This school year, districts across New Mexico reported 740 teacher vacancies, up from 476 a year ago, according to data collected by New Mexico State University. Many of those slots are filled by long-term substitutes or uncertified instructors. In other words, nearly 53,500 students -- roughly 15 percent of New Mexico’s student population -- are being taught by an uncertified teacher this fall.

By contrast, the teachers from the Philippines are trained educators and have multiple years’ experience in the classroom.

“I do think (the shortage) points to problems and challenges with our teacher pay and the way teachers are treated,” says Paul Gessing, executive director of the fiscally conservative Rio Grande Foundation in Albuquerque. “The ever-changing bureaucracies, testing and the hoops these teachers have to jump through; districts are going overseas because Americans won’t do the job.”

District human resources directors say they are sensitive to concerns about foreign workers taking “American” jobs and often won’t take the recruiting agencies’ phone calls until summer. Several told Searchlight they go to great lengths to recruit U.S. candidates before looking farther afield.

Mireya Trujillo, director of human resources for the Roswell Independent School District, says she held 27 recruiting events last year but by midsummer she still had 50 openings. Only then did she give school principals a green light to interview teachers abroad, using Skype.

But several administrators also tell Searchlight that even after they engage with a recruiter, they don’t ask questions about the fees charged. Of 16 districts with J-1 teachers, only one said it worried about recruiter practices and tried to bypass them: Central Consolidated School District on the Navajo Nation.

That district relies on a network of Filipino teachers hired years ago on H-1B visas. They spread the word back home that the district was hiring, and it’s worked: Central Consolidated welcomed 19 Filipino teachers with J-1s this fall, using two visa sponsorship companies that charge about $1,500 per teacher and skipping the recruiting firms altogether.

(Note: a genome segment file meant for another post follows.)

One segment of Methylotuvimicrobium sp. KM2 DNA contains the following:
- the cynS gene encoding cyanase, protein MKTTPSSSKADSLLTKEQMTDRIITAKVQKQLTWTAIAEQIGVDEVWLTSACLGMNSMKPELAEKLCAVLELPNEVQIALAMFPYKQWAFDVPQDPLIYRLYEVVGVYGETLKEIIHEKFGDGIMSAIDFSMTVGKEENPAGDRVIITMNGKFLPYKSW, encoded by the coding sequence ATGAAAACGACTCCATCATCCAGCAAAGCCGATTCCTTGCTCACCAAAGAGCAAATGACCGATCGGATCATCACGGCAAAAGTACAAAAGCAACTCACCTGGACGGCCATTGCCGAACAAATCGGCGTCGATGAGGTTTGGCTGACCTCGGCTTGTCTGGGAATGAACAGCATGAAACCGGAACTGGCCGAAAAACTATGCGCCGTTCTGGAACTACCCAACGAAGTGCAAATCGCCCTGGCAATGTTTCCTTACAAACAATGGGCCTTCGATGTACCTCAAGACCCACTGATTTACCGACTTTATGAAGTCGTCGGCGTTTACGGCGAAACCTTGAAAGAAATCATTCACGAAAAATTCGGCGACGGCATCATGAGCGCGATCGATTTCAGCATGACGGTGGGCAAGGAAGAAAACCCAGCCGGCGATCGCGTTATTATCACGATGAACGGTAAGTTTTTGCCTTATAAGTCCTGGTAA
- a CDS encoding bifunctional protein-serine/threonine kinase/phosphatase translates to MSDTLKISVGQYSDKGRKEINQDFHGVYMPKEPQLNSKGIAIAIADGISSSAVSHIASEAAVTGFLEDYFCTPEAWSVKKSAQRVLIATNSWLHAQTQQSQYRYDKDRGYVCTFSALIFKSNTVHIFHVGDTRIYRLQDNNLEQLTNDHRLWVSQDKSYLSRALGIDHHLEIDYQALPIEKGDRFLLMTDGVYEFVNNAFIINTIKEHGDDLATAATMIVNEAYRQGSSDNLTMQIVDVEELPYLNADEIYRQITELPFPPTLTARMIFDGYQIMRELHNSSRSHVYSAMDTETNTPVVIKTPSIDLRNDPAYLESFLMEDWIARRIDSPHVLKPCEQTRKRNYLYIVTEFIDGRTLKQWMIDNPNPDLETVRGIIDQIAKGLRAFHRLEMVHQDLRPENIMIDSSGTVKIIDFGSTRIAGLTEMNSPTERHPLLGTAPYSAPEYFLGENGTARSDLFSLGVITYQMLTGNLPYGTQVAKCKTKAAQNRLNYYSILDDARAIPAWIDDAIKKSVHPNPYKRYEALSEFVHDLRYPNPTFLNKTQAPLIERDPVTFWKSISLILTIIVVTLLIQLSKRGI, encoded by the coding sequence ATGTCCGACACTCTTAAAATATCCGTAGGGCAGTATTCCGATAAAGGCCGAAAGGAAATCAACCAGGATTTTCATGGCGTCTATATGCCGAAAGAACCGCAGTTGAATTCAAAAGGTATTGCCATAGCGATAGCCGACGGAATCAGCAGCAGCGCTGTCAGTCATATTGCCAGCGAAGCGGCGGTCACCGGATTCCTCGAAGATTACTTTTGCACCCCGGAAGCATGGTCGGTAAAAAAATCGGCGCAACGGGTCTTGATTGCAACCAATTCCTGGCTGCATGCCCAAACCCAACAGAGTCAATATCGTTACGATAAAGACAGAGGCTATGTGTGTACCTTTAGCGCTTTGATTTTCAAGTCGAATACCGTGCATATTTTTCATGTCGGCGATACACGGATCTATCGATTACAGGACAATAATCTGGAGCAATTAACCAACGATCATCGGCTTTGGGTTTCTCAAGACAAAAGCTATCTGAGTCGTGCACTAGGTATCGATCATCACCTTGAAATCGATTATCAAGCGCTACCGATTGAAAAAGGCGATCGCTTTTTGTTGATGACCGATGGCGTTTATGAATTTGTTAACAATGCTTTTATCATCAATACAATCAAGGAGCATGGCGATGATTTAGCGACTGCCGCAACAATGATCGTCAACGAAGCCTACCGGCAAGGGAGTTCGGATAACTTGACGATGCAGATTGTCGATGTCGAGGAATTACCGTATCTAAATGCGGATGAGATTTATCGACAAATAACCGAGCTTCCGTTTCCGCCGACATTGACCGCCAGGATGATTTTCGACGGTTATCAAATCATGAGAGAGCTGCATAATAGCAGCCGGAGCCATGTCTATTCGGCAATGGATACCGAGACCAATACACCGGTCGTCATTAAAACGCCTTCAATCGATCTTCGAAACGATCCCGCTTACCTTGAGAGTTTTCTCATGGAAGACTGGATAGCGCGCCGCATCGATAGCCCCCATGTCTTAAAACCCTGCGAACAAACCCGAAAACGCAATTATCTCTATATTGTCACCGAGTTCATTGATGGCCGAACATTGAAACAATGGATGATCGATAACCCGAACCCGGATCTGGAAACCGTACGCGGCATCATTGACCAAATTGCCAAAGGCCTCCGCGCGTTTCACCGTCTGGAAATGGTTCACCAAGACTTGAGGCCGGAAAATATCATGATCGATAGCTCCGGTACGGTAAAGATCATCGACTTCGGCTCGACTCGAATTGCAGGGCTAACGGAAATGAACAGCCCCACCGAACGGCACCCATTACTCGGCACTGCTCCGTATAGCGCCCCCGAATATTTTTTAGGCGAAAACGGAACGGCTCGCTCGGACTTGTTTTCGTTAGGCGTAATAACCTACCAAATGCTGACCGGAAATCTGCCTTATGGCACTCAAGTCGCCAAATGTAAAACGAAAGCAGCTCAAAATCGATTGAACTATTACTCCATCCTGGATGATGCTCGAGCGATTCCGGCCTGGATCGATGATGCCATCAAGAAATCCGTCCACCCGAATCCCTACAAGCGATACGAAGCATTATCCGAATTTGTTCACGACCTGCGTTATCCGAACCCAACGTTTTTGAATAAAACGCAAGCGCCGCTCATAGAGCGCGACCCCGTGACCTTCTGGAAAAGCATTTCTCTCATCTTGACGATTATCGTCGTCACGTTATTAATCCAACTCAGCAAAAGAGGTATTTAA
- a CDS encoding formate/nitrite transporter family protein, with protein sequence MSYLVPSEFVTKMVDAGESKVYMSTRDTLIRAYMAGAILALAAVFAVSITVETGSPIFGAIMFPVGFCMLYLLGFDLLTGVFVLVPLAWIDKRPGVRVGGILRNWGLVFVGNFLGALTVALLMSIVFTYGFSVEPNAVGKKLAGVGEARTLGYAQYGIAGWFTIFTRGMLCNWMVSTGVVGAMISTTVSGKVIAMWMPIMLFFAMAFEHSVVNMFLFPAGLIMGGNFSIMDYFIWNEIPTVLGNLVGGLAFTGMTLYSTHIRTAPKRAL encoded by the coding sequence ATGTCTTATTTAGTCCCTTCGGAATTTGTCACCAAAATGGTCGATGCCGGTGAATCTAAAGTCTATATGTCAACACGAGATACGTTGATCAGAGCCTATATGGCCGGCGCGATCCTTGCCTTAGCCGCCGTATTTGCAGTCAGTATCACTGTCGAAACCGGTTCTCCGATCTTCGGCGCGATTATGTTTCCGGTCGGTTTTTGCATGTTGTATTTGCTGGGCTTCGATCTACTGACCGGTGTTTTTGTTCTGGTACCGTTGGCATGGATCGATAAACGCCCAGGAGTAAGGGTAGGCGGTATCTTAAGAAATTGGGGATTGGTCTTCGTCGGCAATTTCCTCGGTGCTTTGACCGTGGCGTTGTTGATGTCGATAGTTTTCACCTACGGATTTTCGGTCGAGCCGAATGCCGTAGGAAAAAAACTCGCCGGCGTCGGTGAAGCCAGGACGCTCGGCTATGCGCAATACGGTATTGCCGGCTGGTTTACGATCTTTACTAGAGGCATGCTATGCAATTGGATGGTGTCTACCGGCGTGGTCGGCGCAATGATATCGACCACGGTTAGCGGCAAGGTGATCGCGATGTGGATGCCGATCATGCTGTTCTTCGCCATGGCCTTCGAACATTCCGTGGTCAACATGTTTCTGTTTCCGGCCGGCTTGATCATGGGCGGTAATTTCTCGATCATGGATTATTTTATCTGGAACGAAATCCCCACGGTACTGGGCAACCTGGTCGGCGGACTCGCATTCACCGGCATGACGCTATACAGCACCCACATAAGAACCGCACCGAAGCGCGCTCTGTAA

“Teachers coming from the Philippines, they will do anything to have an experience teaching here,” says Leandro Venturin, a data coordinator and architect of CCSD’s policy.  “If there are ways – just like we’re doing – not to charge them that (recruiting fee), I think that is a really good help, not just for the teachers but for their families back home.”

In Hobbs, even with its more than three dozen J-1 teachers, the school district still has 11 openings.

And at Heizer Middle, just two months into the school year, Mangilit is convinced he is doing an important job. That his students need him.

Soft-spoken but firm, he uses pop music, animated lessons and games to make fractions fun in a sixth-grade math class where half the students don’t know their multiplication tables -- a basic third-grade skillset.

“The quality of his teaching is bar none,” says Kileen Smith, a seventh-grade math teacher who gave Mangilit a place to stay when he was first getting settled. “He has high expectations of his students.”

Mangilit is also attuned to the poverty of Hobbs’ south side. It’s an area ranked by the New Mexico Department of Health as the No. 2 spot in the state for concentrated risks to child well-being.

“I really want to give them what they deserve,” he says. “I am thinking: ‘What can I do as a teacher to make them love to go to school? To make them love math?’”

“I was a hardworking teacher in the Philippines, modesty aside,” he says. “But now I am more hardworking here because I see the need.”

Searchlight New Mexico is a nonprofit, nonpartisan media organization that seeks to empower New Mexicans to demand honest and effective public policy. Visit http://www.searchlightnm.com to learn more.